My hunting buddies and I spend a lot of time practicing at long ranges so we can hunt to the potential of our rifles. We have extremely accurate rifles that will place first shots with lethal accuracy at very long distances. I understand most readers might not have such equipment, nor the knowledge and shooting ability to reach out this far. But my friends and I developed this ability and we use it when required during our hunts in Saskatchewan’s wide-open country. In recent years we’ve been participating in a CWD deer cull that allows us to kill a lot of animals. We try for close shots, but most of our opportunities are quite long because of the prairie habitat and the spookiness of the deer. Here’s an example of match bullets being used successfully.
“There’s something across the valley. We better have a look.” The truck stopped as I focused my binoculars. Instantly the face of a bedded mule deer came into view. Then I picked up the backline of a second and a third. The deer were virtually hidden beside a patch of buck-brush “way out there.” We were heading out of the area and not really hunting, but because we were in a CWD herd reduction area, these deer were just too enticing.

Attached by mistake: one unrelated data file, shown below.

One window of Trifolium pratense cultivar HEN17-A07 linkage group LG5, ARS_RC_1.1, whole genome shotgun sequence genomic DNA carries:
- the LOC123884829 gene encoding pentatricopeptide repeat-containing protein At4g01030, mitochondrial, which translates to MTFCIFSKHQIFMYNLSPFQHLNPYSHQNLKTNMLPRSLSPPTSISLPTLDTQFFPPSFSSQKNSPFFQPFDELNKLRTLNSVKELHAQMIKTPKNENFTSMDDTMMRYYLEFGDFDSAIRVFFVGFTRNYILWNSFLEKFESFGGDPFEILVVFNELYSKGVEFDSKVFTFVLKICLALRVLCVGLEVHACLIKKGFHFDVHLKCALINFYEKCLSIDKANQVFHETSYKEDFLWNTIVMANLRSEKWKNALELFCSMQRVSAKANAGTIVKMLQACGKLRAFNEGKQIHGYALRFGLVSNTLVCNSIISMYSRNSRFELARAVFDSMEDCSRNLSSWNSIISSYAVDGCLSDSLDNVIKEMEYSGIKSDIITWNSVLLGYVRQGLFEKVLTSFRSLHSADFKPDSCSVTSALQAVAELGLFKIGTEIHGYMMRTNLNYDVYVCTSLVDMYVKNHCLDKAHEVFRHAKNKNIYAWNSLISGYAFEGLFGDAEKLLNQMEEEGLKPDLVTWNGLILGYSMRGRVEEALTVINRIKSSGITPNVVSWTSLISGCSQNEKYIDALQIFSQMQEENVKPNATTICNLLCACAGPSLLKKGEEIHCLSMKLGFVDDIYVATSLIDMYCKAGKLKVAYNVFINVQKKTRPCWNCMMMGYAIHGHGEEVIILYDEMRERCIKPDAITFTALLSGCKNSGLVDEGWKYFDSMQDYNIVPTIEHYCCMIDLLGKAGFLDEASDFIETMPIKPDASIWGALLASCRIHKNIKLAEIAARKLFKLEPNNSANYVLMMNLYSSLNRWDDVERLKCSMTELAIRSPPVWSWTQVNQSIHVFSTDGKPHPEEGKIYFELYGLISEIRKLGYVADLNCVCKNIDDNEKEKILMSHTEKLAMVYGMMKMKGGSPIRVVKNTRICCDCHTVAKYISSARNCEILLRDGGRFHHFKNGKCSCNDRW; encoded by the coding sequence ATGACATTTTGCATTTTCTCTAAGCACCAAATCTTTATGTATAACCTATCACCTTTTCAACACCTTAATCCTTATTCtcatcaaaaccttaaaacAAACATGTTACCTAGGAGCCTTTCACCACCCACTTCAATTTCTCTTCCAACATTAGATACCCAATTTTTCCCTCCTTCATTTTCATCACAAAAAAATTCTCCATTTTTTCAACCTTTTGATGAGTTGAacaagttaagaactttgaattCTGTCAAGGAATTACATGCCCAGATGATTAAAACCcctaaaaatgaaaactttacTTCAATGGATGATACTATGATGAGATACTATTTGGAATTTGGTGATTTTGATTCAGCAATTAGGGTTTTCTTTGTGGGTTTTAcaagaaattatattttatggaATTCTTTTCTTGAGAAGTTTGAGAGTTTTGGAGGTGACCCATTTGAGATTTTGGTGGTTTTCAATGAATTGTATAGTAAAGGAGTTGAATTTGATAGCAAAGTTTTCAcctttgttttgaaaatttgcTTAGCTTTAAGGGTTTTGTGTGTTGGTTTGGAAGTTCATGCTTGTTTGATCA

“They aren’t spooky so let’s set up for a shot,” I said as I grabbed my Swarovski laser rangefinder. My partners slipped out of the truck and found a good spot to lie down for prone shooting. As they loaded their heavy-barreled Winchester and Remington rifles, they waited for my instructions. The Swarovski indicated the deer were 685 yards away. A long shot to be sure, but not impossible for the guys I was spotting for. I gave them elevation and windage adjustments as they got comfortable and found the deer in their scopes. They both were shooting the same ammo, and their rifles had identical trajectories.
I put my Nikon ED Fieldscope on the window and quickly found the deer. “Glen, you’re the primary shooter. You take the bedded one to the right. Wayne, you back Glen up, if he kills cleanly you take another deer.” The guys acknowledged this plan, then each said, “Shooter ready!” I double-checked the wind and said, “Glen, send it!”
Glen’s rifle barked, and his 175-grain bullet traveled in a 101/2-foot arc toward the deer. It simultaneously drifted more than 3 feet to the right before penetrating the chest of the bedded doe. Her head dropped and she was still. The other two deer jumped to their feet. “Take the buck on the far right!” I yelled to Wayne. “You back him up, Glen.” Wayne said, “Shooter ready!” and I told him to take the shot. Another factory loaded 175-grain Sierra Match King sailed across the valley on its deadly mission. The buck dropped with a broken spine.